AOSTA, ITALY – Out of the uncontrollable turmoil of the state we call “chaos” new meaning sometimes arises. Perhaps this is why in Greek mythology, Chaos, the fist divinity to appear at the dawn of creation, was the goddess of emptiness and uncertainty. It is she; the legend goes, who ultimately gives birth to the universe.
This complex spirit lives on in the Italian rock band The Criminal Chaos, as they rip comfortable, preconceived notions to shreds and challenging fans with their impassioned, unsettling brand of music. Led by founder and singer Nik Bergogni, the quintet from Parma brought the full force of their furious sound to Fumasoli Audio & Lights Rental’s studio in northern Italy’s Aosta Valley to record their latest music video.
Like the furtive, menacing music of The Criminal Chaos, the lightshow that Patick Iavarone designed for this production conveyed an air of simmering suspense and lurking unknown danger, along with the possibility of discovering something new and redeeming in the end.
Making ample use of shadows to add a sense of mystery to the recordings, Iavarone pierced these dark spaces with bright, boldly colored light, often in monochromatic hues. Providing these intense illuminations were 32 CHAUVET Professional Maverick fixtures from Fumasoli’s own inventory.
Iavarone arranged eight Maverick MK2 Wash and four Maverick MK2 Spot fixtures on the upstage truss, and eight washes on the middle truss, as well four spot units on the downstage truss. He also positioned four of the Maverick washes and an equal number of spots on the floor on the studio’s 10-meter by 7-meter stage. (The studio itself measures 20-meters by 10 meters, providing a variety of good camera angles for video and livestream sessions.)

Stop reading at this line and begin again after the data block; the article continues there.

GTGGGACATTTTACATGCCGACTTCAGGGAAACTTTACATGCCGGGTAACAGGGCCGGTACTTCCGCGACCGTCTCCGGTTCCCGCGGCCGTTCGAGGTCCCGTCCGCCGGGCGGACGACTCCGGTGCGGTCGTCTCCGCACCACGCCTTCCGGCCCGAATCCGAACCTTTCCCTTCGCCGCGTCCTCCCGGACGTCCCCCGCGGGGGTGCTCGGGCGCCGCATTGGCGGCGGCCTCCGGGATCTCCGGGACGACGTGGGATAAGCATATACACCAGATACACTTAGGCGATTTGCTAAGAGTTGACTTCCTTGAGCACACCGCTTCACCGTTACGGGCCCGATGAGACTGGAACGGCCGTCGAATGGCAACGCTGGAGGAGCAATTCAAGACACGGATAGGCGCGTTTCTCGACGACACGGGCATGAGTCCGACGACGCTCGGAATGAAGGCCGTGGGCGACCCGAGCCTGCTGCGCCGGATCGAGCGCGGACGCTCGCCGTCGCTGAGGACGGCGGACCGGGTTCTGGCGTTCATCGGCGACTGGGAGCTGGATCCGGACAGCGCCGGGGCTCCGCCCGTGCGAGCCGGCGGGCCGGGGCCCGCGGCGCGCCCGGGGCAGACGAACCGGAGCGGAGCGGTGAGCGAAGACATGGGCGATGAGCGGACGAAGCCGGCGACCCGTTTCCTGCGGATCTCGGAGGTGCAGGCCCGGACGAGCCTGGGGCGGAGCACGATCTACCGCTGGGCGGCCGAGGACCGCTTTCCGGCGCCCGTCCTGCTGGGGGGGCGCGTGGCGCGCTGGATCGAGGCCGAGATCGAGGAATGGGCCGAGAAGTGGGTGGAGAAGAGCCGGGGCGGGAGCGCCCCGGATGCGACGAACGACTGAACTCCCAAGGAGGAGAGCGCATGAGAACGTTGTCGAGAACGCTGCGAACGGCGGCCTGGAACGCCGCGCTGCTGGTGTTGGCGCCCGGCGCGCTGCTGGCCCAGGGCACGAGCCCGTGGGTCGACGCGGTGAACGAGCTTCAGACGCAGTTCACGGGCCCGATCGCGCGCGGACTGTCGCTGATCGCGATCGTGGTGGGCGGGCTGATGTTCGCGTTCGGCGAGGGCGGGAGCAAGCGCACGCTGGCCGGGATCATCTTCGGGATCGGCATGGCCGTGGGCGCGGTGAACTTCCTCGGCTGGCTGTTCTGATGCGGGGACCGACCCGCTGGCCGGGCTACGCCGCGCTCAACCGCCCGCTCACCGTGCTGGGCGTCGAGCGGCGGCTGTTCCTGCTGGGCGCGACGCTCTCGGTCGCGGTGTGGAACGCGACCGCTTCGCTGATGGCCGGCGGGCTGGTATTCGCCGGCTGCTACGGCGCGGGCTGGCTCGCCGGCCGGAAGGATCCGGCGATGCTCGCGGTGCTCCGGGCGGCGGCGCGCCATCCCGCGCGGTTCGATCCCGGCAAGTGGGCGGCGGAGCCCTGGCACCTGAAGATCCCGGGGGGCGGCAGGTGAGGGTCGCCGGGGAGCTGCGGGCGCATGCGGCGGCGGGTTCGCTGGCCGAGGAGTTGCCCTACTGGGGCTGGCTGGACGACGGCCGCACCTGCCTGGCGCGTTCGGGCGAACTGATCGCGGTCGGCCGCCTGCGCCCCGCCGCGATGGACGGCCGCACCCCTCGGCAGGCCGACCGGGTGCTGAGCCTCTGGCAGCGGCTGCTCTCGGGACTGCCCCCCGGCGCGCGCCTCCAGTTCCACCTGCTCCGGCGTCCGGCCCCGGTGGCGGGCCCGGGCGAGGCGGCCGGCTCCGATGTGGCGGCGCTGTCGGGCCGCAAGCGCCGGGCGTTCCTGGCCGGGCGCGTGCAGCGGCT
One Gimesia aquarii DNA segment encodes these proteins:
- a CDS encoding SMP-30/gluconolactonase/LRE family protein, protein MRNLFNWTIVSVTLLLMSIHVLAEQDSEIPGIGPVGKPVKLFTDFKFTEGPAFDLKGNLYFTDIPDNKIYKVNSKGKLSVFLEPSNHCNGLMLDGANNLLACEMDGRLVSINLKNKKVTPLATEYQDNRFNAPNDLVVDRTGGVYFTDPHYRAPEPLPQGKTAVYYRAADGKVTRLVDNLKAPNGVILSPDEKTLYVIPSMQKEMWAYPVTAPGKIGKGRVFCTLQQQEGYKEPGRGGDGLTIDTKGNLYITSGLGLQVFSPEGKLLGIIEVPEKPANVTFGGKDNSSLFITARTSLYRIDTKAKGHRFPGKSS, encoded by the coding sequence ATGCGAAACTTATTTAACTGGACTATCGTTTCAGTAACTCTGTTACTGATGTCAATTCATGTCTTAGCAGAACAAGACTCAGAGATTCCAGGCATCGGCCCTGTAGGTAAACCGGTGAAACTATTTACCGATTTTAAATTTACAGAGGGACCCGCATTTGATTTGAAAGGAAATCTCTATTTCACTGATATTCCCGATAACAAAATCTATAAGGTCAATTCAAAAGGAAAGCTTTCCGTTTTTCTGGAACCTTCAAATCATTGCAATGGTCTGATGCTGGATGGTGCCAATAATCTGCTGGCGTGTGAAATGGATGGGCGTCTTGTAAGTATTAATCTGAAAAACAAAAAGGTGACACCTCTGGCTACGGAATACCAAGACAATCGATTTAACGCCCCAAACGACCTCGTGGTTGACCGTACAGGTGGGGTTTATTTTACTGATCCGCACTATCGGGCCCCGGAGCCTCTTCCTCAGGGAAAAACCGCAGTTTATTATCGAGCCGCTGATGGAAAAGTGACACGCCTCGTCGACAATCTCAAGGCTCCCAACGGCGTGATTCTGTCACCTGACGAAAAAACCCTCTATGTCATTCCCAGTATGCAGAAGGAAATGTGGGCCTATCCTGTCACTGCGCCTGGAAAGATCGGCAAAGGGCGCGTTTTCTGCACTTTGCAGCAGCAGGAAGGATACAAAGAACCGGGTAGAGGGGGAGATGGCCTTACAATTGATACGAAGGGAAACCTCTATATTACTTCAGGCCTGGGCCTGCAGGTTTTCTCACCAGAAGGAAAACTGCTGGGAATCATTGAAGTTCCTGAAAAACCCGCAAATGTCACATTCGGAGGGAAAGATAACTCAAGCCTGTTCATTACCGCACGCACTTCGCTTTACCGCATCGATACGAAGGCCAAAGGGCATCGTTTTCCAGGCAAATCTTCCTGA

From these positions, Iavarone lit the five band members from unique side and back angles to accentuate the haunting atmosphere of the video. “The concept by the designer and the band was to have a lot of back lighting,” said Marco Zaffuto of Fumasoli Audio & Light Rental. “The use of front lighting was kept to a minimum.”
The Mavericks in the rig worked in close concert with a center stage video wall. Back light angles and video images flowed through a continuous series of changes throughout the seven song video to maintain a consistent level of intensity.
As they changed, the lighting and video veered in unexpected directions. Startling and at times unsettling, these images were nothing if not provocative. And provocation of course is the whole point of experiencing chaos.